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Monday, July 11, 2005

We Write Letters

With the 24/7 Rovian field day we've all been having, the upcoming Supreme Court battle has taken a bit of a back seat, but it has not diminished in importance. Cheers to those who wrote LTEs and posted them in the comments from last week's post! They were brilliant, and much appreciated. Everyone who entered (okay, both of you) will receive a copy of James Wolcott's Attack Poodles and Other Media Mutants. Well done and very inspirational.

Sent to Bayh and Luger:
306 Hart Senate Office Building
Washington, D.C. 20510-1401

Justice O'Connor has long been one of my more admired figures in the body politic. Her willingness to consider an issue and all of its faces, not just left or right, is truly the making of a wonderful person; the kind of person we need more of in our decision-making process.

I admire you both as well, Senators Lugar and Bayh, for the same reasons. Despite the fact that you wear the labels Republican and Democrat, respectively, I know you are also willing to take a stand for what you believe is best, and not just tow a given party line.

Senator Lugar, I ask you to not be a yes-man to the President, but to consider, advise, and only if the next nominee to the Supreme Court passes muster at the level of Sandra Day O'Connor, consent to the appointment.

Senator Bayh, I implore you, as well, to not be swayed by party politics, but to use the same metric for approval I requested of Senator Lugar. Please don't unnecessarily deny a potential candidate just because of his or her appointment by the President -- but please fight vigorously should the candidate's decisions appear to be guided more by politics than by the best interests of all people of the United States.

It is my opinion that the only and best metric for appointing future justices to the supreme court is, in fact, to judge them in their ability to fill the gap left by the retirement of Justice O'Connor. The issue in the nomination and approval process leading to the Supreme Court is not within the politics, but the fact that politics is involved in the first place. We must have a nominee that understands this.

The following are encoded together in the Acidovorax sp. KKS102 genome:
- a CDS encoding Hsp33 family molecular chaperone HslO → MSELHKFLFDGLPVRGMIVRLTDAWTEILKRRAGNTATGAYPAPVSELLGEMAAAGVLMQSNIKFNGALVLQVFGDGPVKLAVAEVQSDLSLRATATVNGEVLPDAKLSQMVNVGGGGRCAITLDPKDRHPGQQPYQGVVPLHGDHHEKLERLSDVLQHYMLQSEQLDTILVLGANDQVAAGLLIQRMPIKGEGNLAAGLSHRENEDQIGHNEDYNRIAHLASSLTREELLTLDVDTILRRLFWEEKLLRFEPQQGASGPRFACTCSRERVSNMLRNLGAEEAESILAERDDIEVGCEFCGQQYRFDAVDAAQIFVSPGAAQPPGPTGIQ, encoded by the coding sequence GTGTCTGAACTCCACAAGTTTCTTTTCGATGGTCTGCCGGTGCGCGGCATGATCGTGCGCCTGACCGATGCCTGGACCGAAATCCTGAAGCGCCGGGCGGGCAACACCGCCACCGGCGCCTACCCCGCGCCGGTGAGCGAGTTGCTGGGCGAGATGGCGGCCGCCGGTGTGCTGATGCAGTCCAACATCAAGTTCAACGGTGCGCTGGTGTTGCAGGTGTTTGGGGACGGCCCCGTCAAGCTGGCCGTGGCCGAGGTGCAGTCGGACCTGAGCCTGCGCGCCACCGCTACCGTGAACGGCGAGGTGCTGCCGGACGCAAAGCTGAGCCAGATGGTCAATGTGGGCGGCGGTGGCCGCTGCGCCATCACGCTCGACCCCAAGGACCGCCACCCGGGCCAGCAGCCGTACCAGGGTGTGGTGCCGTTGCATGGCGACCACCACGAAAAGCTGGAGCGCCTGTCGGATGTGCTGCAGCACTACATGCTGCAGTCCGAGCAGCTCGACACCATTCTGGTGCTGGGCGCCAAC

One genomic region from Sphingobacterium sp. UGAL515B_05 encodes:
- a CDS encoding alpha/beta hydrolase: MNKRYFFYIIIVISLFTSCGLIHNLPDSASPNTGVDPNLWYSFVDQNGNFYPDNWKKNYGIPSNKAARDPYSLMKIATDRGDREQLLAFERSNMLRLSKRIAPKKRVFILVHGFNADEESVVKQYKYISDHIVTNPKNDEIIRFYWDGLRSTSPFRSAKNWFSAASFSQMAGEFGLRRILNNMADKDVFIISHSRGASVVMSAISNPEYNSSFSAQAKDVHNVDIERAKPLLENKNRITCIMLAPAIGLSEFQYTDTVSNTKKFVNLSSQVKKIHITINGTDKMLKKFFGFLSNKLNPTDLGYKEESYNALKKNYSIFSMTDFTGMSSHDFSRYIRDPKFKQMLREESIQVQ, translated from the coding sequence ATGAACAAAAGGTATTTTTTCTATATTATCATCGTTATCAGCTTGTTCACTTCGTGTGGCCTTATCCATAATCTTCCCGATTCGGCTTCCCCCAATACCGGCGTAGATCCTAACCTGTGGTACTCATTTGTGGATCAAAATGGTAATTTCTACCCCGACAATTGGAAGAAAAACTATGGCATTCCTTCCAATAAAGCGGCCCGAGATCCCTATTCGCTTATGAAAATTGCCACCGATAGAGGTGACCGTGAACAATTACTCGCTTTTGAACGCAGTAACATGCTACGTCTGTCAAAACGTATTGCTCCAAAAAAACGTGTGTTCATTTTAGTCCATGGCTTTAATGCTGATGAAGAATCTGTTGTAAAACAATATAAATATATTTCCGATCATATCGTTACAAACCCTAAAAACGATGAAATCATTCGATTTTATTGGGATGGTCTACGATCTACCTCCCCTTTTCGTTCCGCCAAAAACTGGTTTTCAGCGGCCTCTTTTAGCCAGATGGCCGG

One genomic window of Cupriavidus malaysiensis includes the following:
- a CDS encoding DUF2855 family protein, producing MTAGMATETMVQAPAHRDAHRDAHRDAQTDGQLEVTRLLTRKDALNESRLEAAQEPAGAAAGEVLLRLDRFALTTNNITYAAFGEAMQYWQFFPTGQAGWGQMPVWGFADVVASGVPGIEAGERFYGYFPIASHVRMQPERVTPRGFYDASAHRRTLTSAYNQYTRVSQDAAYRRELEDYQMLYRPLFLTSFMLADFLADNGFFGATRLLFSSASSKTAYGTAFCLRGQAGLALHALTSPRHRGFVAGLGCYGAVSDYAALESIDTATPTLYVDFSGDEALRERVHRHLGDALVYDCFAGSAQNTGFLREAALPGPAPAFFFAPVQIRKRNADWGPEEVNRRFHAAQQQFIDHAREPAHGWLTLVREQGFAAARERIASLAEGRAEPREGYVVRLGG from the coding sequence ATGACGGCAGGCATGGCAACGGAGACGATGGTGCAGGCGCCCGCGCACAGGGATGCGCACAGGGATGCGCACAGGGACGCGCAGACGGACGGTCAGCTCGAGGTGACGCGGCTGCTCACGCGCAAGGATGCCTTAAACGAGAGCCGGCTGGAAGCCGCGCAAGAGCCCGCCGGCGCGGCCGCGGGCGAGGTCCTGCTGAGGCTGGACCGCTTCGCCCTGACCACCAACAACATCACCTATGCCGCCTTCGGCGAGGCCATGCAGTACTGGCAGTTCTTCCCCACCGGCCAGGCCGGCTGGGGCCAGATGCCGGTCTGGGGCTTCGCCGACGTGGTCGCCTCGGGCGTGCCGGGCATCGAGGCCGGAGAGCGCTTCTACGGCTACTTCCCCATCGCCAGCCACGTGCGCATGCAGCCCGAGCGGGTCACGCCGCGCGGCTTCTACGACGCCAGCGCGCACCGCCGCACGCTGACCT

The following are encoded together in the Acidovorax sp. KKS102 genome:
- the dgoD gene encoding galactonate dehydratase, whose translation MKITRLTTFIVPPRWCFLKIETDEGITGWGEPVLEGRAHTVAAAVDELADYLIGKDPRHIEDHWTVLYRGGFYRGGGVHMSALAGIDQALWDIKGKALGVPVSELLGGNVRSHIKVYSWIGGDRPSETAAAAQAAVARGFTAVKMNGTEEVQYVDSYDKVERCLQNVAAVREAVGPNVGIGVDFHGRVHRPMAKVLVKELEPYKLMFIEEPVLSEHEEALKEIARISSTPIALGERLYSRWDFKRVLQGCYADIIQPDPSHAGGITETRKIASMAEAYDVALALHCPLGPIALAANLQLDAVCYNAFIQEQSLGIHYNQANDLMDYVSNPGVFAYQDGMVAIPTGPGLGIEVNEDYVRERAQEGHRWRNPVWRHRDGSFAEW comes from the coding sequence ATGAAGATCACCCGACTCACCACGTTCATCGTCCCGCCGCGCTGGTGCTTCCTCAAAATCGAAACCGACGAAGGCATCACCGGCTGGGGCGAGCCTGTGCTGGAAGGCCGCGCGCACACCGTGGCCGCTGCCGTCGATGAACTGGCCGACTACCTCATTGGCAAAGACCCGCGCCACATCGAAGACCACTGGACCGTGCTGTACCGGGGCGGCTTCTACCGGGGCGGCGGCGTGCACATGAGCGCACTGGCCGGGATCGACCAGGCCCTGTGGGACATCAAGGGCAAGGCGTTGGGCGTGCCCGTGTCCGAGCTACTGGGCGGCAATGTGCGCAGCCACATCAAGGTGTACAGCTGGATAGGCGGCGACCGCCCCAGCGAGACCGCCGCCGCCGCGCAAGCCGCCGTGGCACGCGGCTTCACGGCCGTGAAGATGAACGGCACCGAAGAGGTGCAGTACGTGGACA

Charles R. Smith
Sent to: The Oracle
To the Editor:

During his election campaigns, President Bush made promises to be a “uniter, not a divider” and if the opportunity arose, to fill a vacancy on the Supreme Court with a “strict constructionist,” a jurist who relies solely on the original words of the Constitution and no other source to determine the intent of the framers. Now, with the retirement of Justice Sandra Day O’Conner, the President faces what should be the difficult decision of which of these promises to keep.

If the President nominates a strict constructionist - a term that has become synonymous with conservative - in order to please the more vocal segment of his base, there is no hope of keeping his promise to be a uniter. Partisans on both ideological extremes are poised to wage a contentious battle of rhetoric. If he proposes someone less conservative, the lines are still drawn. However, neither ideological extreme truly represents the majority of Americans. The majority of Americans are somewhere in between, near the center. Moderate Americans stand trapped between the battle lines.

Before President Bush selects a nominee, he should visit the Jefferson Memorial where these words of one of the original strict constructionists are immortalized:
“I am not an advocate for frequent changes in laws and Constitutions. But laws and institutions must go hand in hand with the progress of the human mind. As that becomes more developed, more enlightened, as new discoveries are made, new truths discovered and manners and opinions change, with the change of circumstances, institutions must advance also to keep pace with the times. We might as well require a man to wear still the coat which fitted him when a boy as civilized society to remain ever under the regimen of their barbarous ancestors.” - Thomas Jefferson
If President Bush still holds any pretext of being a “uniter”, he should nominate a jurist who will deliberate on the merits of a case, and not solely on personal beliefs. He should nominate a jurist who has a keen perception of the present and a clear eye to the future, not just a narrow view to the past. He should nominate a jurist who will seek consensus and not simply vote partisan opinion. He should nominate a jurist who represents the real majority of Americans and neither ideological extreme.

Donald Dye
Really great work, guys. I applaud you.

Don't know what I'm going to give away when the time comes for LTE action for Treason-gate, but I'll think of something. Right now I'm reading Michael Klare's Resource Wars: The New Landscape of Global Conflict, which isn't directly applicable but does tie in with a bunch of thugs who just want to steal as much as they can without any thought for the future. We'll see.